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Tue Jan 29, 2013, 02:23 PM

NFL players union funding $100 million Harvard study on injury

Source: Chicago Tribune/Reuters

Scott Malone
11:21 a.m. CST, January 29, 2013

BOSTON (Reuters) - The union that represents U.S. professional football players has given Harvard University a $100 million grant for a study of the range of health problems, from brain damage to heart conditions, that affect current and former players.

Researchers withHarvard Medical School plan to spend a decade studying hundreds of former players who are members of the National Football League Players Association, university officials said on Tuesday. The aim is to develop strategies to limit the long-term damage that players suffer from years of hits on the field.

The recent suicides of a spate of formerNFL players, including 12-time Pro Bowl linebacker Junior Seau, have raised concerns about the toll that blows to the head take on the brains of current and former players.

Scientists have found that years of steady, small hits can lead to a condition calledchronic traumatic encephalopathy, which at its start can cause victims to have a hard time concentrating on small tasks and eventually can lead to aggression and dementia.


Read more: http://www.chicagotribune.com/news/chi-nfl-players-union-concussions,0,1529684.story

9 replies, 1514 views

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Reply NFL players union funding $100 million Harvard study on injury (Original post)
n2doc Jan 2013 OP
benld74 Jan 2013 #1
blueclown Jan 2013 #3
UTUSN Jan 2013 #9
blueclown Jan 2013 #2
libdem4life Jan 2013 #4
zellie Jan 2013 #5
Threedifferentones Jan 2013 #6
zellie Jan 2013 #7
Sen. Walter Sobchak Jan 2013 #8

Response to n2doc (Original post)

Tue Jan 29, 2013, 02:26 PM

1. And the NFL is funding _____________________ for the same study. Fill in the blank.

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Response to benld74 (Reply #1)

Tue Jan 29, 2013, 03:56 PM

3. $0.

Zero dollars and zero cents.

Am I close?

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Response to blueclown (Reply #3)

Wed Jan 30, 2013, 11:30 PM

9. And the owners are matching amounts?!1 n/t

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Response to n2doc (Original post)


Response to n2doc (Original post)

Tue Jan 29, 2013, 04:21 PM

4. This may not end up well for the sport of football..which has become the sport of inflicting bodily

damage, with less and less referee interference. Injured players are no longer on the Injured List. They are either Healthy or Not Healthy. They are increasingly encouraged and congratulated for "playing through it" rather than seem "weak" or "unhealthy".

This often inhuman behavior is at the behest of the owners, coaches, players, media and fans. The more about money a "sport" becomes, the less value to the human cost. There are those waiting in the wings ... yea leaving their education behind ... to cash in for a chance to be on the Professional Sports Lotto. (The $100 million for research is peanuts ... merely one top player's contract.) And why it takes a decade to figure this out? Smacks of attempts to control the outcome. It's not rocket science.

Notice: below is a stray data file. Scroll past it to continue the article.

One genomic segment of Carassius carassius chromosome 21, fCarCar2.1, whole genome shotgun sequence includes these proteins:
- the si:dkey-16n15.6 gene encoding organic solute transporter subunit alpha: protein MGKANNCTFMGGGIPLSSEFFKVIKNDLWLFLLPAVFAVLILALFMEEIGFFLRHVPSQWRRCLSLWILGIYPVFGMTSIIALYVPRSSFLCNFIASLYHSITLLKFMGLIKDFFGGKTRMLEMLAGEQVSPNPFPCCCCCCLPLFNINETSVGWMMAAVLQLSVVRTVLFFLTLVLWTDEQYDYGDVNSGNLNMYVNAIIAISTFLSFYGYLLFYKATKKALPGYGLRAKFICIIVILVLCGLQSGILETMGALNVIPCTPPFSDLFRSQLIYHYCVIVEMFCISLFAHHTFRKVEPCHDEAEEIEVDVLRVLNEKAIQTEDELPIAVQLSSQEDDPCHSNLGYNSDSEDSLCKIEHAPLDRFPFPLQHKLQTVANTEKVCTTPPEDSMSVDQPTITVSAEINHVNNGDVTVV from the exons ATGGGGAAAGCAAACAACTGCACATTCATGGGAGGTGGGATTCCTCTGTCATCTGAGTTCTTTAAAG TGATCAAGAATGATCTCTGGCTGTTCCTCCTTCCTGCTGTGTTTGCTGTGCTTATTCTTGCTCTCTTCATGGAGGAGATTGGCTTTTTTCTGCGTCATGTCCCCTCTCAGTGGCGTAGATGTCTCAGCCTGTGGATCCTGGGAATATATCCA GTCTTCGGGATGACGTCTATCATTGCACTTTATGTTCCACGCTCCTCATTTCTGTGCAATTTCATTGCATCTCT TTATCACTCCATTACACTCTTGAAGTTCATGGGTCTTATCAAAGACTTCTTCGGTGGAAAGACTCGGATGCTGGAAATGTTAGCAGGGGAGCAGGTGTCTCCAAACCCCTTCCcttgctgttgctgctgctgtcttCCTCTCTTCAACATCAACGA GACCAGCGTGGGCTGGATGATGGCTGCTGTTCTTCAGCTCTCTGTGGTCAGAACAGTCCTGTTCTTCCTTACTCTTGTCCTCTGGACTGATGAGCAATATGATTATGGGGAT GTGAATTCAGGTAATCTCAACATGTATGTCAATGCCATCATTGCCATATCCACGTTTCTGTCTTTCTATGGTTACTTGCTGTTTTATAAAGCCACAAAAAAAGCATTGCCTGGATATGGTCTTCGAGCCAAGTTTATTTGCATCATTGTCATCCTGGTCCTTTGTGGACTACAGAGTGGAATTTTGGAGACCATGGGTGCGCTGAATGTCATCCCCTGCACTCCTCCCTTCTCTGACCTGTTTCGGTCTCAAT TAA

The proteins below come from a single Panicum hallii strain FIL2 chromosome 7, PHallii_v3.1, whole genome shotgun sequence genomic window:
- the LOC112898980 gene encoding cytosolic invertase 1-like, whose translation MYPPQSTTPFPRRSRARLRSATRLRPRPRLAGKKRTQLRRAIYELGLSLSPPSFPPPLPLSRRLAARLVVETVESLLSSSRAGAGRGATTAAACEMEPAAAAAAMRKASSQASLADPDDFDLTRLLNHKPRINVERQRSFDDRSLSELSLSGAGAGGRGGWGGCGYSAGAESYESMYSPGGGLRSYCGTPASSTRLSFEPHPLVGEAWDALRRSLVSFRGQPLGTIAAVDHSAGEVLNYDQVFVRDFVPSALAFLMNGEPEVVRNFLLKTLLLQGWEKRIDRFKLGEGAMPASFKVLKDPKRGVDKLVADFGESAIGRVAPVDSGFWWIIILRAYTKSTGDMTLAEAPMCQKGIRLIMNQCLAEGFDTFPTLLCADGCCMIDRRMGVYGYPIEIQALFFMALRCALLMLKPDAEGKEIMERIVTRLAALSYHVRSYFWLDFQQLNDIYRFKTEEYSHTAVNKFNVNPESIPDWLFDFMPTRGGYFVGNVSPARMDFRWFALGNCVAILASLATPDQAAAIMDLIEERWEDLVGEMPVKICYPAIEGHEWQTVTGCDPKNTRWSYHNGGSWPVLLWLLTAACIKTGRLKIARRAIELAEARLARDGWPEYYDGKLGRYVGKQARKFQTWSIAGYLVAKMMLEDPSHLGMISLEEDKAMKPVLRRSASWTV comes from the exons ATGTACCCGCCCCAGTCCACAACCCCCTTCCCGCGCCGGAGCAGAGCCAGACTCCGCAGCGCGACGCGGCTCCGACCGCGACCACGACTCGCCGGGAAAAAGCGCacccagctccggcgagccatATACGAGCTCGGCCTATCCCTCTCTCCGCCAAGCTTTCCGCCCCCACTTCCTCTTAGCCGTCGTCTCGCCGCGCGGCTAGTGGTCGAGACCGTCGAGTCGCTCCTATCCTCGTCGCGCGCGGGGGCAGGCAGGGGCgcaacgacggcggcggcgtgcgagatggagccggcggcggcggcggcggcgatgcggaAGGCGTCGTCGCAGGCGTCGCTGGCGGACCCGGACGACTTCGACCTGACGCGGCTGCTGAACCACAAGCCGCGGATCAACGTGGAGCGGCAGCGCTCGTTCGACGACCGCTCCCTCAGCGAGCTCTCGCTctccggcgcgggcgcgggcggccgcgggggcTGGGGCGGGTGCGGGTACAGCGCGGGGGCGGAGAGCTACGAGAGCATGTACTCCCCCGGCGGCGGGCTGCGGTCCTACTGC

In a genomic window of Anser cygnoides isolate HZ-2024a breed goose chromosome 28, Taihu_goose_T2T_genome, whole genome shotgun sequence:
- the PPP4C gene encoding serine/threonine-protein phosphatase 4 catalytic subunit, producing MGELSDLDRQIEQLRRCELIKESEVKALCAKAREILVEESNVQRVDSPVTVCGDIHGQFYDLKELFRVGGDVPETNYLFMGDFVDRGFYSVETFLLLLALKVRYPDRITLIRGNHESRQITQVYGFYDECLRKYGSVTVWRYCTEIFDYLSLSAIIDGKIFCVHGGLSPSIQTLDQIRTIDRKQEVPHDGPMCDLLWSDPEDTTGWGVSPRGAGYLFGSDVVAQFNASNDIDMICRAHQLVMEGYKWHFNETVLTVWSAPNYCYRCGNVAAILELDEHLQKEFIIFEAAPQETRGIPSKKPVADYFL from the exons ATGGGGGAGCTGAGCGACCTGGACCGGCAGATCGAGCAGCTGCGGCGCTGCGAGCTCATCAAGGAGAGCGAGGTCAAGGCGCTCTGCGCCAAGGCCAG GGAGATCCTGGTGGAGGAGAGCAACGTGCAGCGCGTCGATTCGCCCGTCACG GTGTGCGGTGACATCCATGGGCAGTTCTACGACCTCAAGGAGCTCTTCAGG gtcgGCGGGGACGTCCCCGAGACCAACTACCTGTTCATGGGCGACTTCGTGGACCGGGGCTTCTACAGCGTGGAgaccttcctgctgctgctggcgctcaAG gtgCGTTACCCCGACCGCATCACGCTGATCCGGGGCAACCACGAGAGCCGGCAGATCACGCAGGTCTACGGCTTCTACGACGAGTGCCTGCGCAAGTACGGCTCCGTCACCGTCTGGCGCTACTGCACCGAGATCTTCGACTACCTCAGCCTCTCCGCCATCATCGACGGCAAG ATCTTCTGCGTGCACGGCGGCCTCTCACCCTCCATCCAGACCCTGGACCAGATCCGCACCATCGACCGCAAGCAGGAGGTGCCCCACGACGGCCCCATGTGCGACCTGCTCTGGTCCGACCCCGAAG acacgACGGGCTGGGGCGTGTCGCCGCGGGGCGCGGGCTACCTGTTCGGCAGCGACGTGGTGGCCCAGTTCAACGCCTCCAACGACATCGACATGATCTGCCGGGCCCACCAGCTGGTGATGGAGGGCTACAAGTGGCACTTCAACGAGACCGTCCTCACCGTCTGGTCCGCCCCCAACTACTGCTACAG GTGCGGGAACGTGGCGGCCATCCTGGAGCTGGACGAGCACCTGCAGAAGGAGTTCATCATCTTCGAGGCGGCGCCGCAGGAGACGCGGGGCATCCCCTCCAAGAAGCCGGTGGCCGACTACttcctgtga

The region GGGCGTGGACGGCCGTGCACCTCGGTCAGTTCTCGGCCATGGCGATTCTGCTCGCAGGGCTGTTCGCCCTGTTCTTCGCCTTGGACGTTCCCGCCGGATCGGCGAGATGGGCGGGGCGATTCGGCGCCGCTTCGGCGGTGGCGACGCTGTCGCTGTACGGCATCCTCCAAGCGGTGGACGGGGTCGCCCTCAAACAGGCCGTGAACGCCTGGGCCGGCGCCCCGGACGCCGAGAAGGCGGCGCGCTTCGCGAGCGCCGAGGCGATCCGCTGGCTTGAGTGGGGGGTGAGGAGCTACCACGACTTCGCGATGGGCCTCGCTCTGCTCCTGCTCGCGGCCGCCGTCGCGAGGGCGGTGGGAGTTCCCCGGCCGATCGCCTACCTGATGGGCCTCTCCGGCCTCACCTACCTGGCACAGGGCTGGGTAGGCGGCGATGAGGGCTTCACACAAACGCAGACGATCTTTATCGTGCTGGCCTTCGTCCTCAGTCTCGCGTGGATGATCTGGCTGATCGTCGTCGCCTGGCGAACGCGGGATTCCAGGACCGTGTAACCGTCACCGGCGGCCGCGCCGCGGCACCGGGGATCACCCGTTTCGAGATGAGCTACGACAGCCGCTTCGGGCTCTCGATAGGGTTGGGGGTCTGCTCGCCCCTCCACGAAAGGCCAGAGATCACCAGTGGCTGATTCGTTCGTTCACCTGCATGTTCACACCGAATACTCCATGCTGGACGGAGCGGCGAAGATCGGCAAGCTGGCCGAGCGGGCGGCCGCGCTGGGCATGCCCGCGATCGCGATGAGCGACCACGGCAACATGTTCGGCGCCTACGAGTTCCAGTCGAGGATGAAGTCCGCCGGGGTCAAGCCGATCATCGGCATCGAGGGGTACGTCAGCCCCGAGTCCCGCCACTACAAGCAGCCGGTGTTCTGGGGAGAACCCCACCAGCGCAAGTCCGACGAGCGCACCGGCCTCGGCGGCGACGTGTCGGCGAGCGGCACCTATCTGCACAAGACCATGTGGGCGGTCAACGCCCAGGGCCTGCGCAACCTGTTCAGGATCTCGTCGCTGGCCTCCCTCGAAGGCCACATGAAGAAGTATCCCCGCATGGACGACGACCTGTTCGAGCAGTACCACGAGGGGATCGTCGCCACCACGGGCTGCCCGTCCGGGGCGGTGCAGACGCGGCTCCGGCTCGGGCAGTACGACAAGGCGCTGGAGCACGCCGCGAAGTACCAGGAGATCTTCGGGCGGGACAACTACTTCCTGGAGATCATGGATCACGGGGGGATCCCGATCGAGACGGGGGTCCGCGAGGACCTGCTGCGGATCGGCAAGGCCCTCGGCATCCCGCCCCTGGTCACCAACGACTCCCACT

Sports and War scenarios have many similarities. NFL Vets have a large financial advantage over War Vets, however.

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Response to n2doc (Original post)

Tue Jan 29, 2013, 09:33 PM

5. Here's the results in advance .

 

Football trauma lets to CTE and there is no way to calculate how many hits it takes before you get brain damage.

No helmet, no rules and no penalties will stop that.

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Response to n2doc (Original post)

Wed Jan 30, 2013, 08:38 AM

6. Funny I think they are bringing the end of their own business.

I've watched thousands of hours of football in my life, and played some in HS. But even though I still love it, I think football will die out for one simple reason: knowing what we do now, no matter how much I like that game, there is no way I am letting a child of mine play it. It simply is not worth it. And if you don't play football in grade school, you generally never will.

As more parents decide this, fewer kids will play the sport, and thus future generations will have fewer fans. Now I know football will probably remain popular for decades to come, and I for one will still be cheering my home team and my Alma mater as grown men try to knock each other's heads off. But due to the obvious head trauma and joint damage it inflicts on players at all ages and skill levels, American football IMO is at the zenith of its popularity and will ultimately die out.

Studies like this will hasten the decline, which means the player's union in some ironic sense is paying to put themselves out of work.

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Response to Threedifferentones (Reply #6)

Wed Jan 30, 2013, 10:32 PM

7. Dead on.nt

 

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Response to n2doc (Original post)

Wed Jan 30, 2013, 11:06 PM

8. I'm pretty sure I could reach the same conclusions for $20

Using the human body as a battering ram has long-term health implications.

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